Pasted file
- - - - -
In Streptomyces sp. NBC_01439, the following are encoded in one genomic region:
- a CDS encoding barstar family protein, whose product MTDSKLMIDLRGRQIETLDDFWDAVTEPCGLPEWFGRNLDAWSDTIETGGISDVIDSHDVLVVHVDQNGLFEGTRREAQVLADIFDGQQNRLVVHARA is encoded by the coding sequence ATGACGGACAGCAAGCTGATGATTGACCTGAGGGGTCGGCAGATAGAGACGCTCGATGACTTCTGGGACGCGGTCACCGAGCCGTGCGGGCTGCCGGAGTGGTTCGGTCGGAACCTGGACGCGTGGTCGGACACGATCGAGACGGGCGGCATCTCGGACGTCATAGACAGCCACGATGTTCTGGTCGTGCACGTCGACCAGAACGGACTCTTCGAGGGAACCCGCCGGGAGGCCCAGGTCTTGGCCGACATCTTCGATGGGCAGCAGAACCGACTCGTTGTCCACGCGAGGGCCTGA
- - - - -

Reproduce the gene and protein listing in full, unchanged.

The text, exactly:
In Streptomyces sp. NBC_01439, the following are encoded in one genomic region:
- a CDS encoding barstar family protein, whose product MTDSKLMIDLRGRQIETLDDFWDAVTEPCGLPEWFGRNLDAWSDTIETGGISDVIDSHDVLVVHVDQNGLFEGTRREAQVLADIFDGQQNRLVVHARA is encoded by the coding sequence ATGACGGACAGCAAGCTGATGATTGACCTGAGGGGTCGGCAGATAGAGACGCTCGATGACTTCTGGGACGCGGTCACCGAGCCGTGCGGGCTGCCGGAGTGGTTCGGTCGGAACCTGGACGCGTGGTCGGACACGATCGAGACGGGCGGCATCTCGGACGTCATAGACAGCCACGATGTTCTGGTCGTGCACGTCGACCAGAACGGACTCTTCGAGGGAACCCGCCGGGAGGCCCAGGTCTTGGCCGACATCTTCGATGGGCAGCAGAACCGACTCGTTGTCCACGCGAGGGCCTGA